What about the circumstances where a plaintiff attorney will try to nail you down to a “yes” or “no” and that’s all he wants to hear, but the correct answer is something in between the gray zone – and you really do want to get out the truth. 

Chris Schulte, MD, JD 

I think that’s one of those situations where, if I have worked with the physician long enough beforehand and have developed a rapport with him, I know how he’s going to respond to certain questions. If I have developed a good deal of faith with that physician, I’ll give him maybe not the keys to the entire kingdom, but at least a key to the house. I’ll say: “Listen, for those answers that call for a ‘yes’ and maybe a little more, I’m relying on you because we have worked well enough and we worked long enough. I have faith you’re going respond appropriately.” And there are other physicians to whom I say, “If it calls for a ‘yes’ or ‘no’ and you want to explain it, please, just say ‘yes’ or ‘no’ until we get a break. When I get to take my turn and you feel like your story hasn’t been told sufficiently, let me then ask the question. Because then I know what you’re going to say, and I can somewhat control the process.” 

Jeff Segal, MD, JD 

Breaks are actually quite good. And if the attorney says out loud, “Time for a bathroom break”, there’s probably a subliminal message there that should be picked up. 

Chris Schulte, JD 

Absolutely. I tell physicians, “You know, if you have a small bladder to begin with, I wanted to be really, really, really small.” So that the breaks can be more natural than unnatural. And we can sit there and talk about how well they’re doing, or how poorly they’re doing, how we need to get this train back on the tracks, so everything flows.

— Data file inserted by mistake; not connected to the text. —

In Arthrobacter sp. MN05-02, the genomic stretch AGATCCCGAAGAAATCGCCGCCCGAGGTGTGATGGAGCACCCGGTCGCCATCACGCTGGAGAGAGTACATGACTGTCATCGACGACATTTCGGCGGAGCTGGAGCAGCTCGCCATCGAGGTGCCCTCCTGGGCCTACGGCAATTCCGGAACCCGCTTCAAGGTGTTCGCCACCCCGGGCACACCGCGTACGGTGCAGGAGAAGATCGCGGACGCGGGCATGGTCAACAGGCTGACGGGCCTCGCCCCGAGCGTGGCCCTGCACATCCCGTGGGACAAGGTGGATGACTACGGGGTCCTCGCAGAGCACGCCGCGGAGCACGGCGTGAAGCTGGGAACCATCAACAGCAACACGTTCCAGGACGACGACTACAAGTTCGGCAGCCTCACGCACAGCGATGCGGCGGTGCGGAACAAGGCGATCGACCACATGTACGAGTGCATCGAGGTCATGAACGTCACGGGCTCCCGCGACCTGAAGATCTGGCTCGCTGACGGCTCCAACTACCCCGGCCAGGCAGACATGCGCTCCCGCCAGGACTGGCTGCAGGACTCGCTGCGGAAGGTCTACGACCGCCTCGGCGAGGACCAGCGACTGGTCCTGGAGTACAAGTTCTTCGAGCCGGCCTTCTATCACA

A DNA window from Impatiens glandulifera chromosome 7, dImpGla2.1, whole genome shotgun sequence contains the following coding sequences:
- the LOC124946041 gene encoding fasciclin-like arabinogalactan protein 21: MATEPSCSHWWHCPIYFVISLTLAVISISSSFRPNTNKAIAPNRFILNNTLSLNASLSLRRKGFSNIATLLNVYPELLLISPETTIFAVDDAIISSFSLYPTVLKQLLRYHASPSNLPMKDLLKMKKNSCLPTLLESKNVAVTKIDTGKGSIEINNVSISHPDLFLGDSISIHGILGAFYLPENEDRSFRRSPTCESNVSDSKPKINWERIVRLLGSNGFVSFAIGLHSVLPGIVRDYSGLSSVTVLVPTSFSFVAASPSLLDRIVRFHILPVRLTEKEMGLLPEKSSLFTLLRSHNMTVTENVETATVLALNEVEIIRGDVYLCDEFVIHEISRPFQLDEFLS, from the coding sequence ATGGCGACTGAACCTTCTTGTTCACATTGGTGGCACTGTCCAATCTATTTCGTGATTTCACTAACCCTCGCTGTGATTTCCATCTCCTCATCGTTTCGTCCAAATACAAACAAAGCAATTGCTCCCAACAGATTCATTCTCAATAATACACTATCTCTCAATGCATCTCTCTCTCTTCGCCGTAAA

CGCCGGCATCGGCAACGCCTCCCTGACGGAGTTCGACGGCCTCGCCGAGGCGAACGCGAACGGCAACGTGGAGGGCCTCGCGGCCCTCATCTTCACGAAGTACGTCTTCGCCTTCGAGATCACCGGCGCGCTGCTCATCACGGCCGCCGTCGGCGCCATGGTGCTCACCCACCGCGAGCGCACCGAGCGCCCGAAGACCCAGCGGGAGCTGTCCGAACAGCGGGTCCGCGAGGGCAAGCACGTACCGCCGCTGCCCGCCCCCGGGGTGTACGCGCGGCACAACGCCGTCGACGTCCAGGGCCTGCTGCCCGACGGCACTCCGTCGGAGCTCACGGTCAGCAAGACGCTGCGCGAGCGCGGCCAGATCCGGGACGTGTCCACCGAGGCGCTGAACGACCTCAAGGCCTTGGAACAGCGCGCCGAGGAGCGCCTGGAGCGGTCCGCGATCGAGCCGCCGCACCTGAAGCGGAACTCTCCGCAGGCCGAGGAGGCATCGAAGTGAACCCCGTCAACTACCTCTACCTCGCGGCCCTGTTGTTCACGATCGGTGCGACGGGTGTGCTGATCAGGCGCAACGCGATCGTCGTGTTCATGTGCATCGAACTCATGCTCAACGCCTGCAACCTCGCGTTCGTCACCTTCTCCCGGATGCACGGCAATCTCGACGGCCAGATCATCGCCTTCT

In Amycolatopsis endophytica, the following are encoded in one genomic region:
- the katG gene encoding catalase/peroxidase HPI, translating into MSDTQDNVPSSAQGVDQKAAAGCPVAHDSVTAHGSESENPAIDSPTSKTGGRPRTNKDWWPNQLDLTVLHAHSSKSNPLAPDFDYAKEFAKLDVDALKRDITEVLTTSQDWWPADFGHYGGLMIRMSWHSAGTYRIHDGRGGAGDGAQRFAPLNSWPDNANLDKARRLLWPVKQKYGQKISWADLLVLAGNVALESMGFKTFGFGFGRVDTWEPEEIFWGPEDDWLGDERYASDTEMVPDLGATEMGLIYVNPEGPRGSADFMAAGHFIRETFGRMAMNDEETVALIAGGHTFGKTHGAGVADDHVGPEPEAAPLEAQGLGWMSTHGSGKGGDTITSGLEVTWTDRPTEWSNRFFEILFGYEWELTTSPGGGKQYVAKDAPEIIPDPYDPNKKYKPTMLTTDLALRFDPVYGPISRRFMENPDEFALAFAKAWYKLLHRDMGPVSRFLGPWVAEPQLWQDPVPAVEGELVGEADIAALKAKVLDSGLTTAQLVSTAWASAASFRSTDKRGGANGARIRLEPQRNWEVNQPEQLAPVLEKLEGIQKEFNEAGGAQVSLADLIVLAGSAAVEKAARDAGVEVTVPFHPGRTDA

Jeff Segal, MD, JD 

Yeah, make sure you load up on coffee and Lasix (a diuretic) beforehand. Here’s one of the most important rules and it’s really just a matter of tone more than anything else – which is do not let the opposing attorney get you angry or excited. I mean, it’s so obvious, but it certainly bears repeating. 

Chris Schulte, JD 

Oh, absolutely. This is probably one of most important things. Obviously, the plaintiff’s attorney would rather resolve the case tomorrow with a resolution, as opposed to trying the case. But there are some attorneys who would rather try the case than settle. It’s those attorneys who are going to try the case – they want to rile you up. Particularly in those depositions where everything is being recorded via video. Rest assured, if they see that doctor blow a gasket, they’ll use that event against him.  

They can get the jury going in the right direction for the plaintiff and the wrong direction for the defendant. So, I tell the physicians, the one thing the plaintiff’s attorney wants to see is this: What’s going to make you sweat? 

They want to see your hot button. Once they find the thing that scares or upsets the doctor, they’re going to stop – because they know what’s going to get this guy at trial. If they want to keep pushing the button, to work up a resolution sooner than later, they’ll keep at it. Now, obviously, from the defense attorney’s standpoint, it’s my job at that point to take the breaks and throw water on the fire so cooler heads will prevail 

But I tell physicians: “You’re going to be irritated the process. I know you’re going to be irritated with the gentleman or woman sitting on the other side of the table. Bite off chunks of tongue, and you can scream to your heart’s content after the deposition is over – but I don’t want you to do it right now, because I need you to establish for them that you are a likeable individual and that you have no reason to tell anything but God’s honest truth and to justify to them and justify to the jury that what you did was reasonable.”